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EMDR Therapy

EMDR (Eye Movement Desensitization and Reprocessing) is an evidence-based form of therapy that helps people process and heal from traumatic experiences, emotional distress, upsetting memories, and other psychological difficulties. It's based on the idea that our brains can heal themselves if given the right tools. 


How Does it Work?

Are you stressed? Anxious? Overwhelmed with worry and fear? Feeling stuck? Perhaps you’ve tried to work through your issues with traditional talk therapy but did not find that entirely successful. Often people try EMDR  because traditional therapies haven’t been useful in helping them overcome their symptoms. With EMDR we’re able to identify and work toward changing limiting beliefs that are keeping you stuck.


When stressful experiences happen, they get stored in the body and brain. When we get very upset or overwhelmed, the brain and nervous system have difficulty processing the experience as it would normally. As a result, the negative thoughts and feelings get trapped in our nervous system. Since the brain is unable to process the emotions, feelings, and experiences, we suppress them into our unconscious. While we may not recognize the impact the situation or event has had, it still lives in our nervous system and over time, it can manifest in uncomfortable and meddling ways.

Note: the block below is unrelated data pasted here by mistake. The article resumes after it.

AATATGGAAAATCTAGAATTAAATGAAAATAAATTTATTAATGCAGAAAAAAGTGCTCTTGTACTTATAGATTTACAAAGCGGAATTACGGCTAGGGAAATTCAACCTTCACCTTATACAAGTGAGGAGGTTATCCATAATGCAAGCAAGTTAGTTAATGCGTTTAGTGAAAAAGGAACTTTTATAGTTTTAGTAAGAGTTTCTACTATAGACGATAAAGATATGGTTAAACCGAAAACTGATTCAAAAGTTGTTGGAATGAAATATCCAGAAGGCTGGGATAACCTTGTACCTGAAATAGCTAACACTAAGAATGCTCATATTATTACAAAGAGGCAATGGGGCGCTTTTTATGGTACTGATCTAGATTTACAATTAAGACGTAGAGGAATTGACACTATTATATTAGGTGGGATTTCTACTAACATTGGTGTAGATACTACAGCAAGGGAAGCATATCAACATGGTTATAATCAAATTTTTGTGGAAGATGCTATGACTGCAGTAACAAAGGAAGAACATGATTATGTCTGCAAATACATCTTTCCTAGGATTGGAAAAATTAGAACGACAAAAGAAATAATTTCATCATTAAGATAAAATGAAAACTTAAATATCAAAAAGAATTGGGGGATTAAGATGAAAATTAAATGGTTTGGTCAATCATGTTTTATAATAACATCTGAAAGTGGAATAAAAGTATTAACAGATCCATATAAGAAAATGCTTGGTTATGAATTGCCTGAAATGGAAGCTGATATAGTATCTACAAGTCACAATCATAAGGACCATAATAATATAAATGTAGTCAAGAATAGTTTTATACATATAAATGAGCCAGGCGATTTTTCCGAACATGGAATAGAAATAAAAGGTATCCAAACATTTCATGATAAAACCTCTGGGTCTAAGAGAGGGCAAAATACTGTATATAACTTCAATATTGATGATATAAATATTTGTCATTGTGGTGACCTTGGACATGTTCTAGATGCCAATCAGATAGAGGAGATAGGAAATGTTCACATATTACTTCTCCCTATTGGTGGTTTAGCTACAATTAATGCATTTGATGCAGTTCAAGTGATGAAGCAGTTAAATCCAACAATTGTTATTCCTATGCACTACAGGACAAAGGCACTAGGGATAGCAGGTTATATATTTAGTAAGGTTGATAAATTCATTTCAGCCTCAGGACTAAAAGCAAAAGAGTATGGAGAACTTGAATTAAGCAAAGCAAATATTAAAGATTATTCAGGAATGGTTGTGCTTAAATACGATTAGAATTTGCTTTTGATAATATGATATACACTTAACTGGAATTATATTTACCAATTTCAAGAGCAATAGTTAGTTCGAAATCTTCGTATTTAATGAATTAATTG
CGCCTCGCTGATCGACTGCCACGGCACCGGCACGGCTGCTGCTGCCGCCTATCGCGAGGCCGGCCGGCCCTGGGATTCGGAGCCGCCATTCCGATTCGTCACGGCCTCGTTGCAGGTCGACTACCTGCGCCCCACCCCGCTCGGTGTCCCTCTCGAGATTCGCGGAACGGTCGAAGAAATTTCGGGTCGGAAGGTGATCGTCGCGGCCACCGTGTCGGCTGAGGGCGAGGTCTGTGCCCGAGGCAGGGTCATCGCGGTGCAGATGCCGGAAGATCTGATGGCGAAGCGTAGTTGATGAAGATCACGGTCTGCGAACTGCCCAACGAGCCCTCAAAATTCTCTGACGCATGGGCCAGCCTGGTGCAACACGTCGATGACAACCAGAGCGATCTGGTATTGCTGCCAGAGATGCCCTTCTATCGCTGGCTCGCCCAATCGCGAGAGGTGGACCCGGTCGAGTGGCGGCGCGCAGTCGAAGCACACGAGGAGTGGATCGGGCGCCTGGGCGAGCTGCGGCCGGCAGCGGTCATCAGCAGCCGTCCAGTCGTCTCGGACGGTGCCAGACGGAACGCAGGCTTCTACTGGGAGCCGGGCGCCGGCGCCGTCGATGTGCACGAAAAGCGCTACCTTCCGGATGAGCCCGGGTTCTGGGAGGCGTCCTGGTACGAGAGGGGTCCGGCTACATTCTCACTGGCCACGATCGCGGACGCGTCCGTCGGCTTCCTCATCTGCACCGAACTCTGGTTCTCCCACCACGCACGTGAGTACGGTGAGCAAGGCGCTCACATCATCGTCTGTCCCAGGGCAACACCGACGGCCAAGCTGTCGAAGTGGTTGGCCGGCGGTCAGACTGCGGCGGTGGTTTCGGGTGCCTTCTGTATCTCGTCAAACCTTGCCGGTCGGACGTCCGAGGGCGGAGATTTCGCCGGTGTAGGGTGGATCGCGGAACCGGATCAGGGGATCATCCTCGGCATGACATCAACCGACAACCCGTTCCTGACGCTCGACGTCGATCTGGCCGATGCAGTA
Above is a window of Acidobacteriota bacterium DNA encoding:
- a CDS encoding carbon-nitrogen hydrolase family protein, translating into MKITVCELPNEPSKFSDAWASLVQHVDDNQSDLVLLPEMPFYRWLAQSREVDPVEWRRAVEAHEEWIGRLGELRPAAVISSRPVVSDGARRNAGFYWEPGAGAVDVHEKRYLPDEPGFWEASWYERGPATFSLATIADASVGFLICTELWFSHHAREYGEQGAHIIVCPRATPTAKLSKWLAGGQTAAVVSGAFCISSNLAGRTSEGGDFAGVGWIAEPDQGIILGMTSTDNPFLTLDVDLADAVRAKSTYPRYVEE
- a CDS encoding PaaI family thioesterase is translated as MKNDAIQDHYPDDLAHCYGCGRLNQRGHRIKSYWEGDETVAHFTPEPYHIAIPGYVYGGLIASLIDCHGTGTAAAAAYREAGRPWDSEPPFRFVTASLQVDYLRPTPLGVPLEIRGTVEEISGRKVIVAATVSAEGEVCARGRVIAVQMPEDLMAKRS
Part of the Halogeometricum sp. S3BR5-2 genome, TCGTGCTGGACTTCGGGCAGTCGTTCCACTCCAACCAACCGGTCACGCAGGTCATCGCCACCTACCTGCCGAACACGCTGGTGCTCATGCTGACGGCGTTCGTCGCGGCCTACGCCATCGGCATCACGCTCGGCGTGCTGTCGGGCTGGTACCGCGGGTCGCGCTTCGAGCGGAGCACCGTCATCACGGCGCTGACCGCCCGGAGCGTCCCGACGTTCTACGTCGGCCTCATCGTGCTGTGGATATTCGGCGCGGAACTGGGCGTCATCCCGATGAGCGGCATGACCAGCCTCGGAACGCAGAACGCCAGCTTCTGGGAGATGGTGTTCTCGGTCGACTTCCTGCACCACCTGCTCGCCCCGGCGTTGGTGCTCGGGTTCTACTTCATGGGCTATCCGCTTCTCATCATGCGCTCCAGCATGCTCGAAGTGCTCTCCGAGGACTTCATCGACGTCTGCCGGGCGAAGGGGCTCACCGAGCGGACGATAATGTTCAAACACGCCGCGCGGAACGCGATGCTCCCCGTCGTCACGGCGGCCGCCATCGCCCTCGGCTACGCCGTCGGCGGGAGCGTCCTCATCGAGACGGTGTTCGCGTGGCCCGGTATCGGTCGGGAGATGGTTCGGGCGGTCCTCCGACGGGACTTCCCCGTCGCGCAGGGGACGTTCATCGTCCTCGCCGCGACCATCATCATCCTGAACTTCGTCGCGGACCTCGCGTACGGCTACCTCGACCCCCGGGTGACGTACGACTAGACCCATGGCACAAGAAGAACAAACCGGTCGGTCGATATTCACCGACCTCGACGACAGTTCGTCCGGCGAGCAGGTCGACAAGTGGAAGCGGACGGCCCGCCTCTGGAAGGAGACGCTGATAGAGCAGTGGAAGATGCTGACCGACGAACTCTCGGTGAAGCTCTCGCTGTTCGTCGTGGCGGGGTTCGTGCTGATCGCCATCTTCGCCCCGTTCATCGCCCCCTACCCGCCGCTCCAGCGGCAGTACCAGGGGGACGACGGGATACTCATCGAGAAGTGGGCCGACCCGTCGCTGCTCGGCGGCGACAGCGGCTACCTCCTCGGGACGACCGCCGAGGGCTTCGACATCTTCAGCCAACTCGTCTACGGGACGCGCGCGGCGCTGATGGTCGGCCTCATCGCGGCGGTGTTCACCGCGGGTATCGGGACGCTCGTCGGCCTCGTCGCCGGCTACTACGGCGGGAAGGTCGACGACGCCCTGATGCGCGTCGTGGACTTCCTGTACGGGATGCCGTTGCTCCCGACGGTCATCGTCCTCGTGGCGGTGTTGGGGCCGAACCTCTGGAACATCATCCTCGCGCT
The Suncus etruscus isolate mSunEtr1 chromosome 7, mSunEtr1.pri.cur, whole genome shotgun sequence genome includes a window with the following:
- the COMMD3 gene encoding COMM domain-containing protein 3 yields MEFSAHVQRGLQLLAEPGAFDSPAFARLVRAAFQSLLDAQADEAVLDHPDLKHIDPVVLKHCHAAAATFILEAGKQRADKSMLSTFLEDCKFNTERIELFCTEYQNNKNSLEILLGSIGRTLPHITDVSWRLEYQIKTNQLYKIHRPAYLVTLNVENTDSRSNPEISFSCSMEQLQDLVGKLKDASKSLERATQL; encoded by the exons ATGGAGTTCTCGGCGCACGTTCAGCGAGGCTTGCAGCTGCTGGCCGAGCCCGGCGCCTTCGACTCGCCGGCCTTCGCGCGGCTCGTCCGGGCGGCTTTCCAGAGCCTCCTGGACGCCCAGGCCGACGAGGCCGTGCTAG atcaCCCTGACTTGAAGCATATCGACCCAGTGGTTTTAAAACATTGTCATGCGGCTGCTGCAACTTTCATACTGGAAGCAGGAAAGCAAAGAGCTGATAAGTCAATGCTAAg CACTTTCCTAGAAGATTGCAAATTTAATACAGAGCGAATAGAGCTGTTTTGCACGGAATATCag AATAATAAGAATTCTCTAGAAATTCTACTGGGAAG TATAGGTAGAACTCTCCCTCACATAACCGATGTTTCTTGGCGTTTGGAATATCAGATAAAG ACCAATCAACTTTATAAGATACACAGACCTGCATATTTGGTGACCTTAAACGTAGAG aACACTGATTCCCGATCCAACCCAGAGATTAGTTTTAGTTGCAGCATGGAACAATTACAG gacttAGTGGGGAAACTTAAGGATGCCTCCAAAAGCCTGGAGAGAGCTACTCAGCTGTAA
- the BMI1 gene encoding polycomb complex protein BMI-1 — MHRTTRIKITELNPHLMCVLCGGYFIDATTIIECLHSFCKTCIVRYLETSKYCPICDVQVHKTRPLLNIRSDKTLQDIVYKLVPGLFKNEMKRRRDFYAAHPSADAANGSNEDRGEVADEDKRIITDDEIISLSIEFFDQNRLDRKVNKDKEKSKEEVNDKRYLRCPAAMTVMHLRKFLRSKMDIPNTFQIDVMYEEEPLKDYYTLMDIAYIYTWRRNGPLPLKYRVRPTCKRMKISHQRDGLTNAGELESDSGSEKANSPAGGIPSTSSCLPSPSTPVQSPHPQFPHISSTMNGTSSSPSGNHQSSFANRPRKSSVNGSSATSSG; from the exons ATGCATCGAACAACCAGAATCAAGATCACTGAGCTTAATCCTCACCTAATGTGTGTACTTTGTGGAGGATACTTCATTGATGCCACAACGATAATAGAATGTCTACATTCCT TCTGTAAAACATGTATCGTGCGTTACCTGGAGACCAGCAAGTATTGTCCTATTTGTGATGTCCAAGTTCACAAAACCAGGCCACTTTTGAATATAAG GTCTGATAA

EMDR does two things. First, it unlocks the negative memories and emotions stored in the nervous system. Second, it helps the brain to process the experience successfully. EMDR processes memories, reducing their impact and helping clients to develop coping tools. This is achieved through an approach that addresses the past, present and future aspects of stored memories.


This structured therapy involves:

  • Strategies to build safety in the body and soothe strong emotions

  • Identifying a negative personal belief about yourself associated with a traumatic memory

  • Identifying a healthier belief about yourself

  • Briefly focusing on a trauma memory while also experiencing bilateral stimulation like eye movements, tapping or auditory

  • Processing of a specific memory can happen between 1-5 sessions

  • Processing of complex trauma history is dependent on the individual and it’s ok if it takes longer


Does not involve prolonged exposure to distressing memories or detailed descriptions of the trauma.


Who can benefit from EMDR?

  • Trauma and PTSD (Post-Traumatic Stress Disorder)

  • Anxiety and Panic Attacks

  • Depression

  • Negative Self-Talk

  • Emotional Regulation

  • Substance Use

  • Eating Disorders

  • Phobias

  • Chronic Illness

  • Chronic Pain

  • low self-esteem

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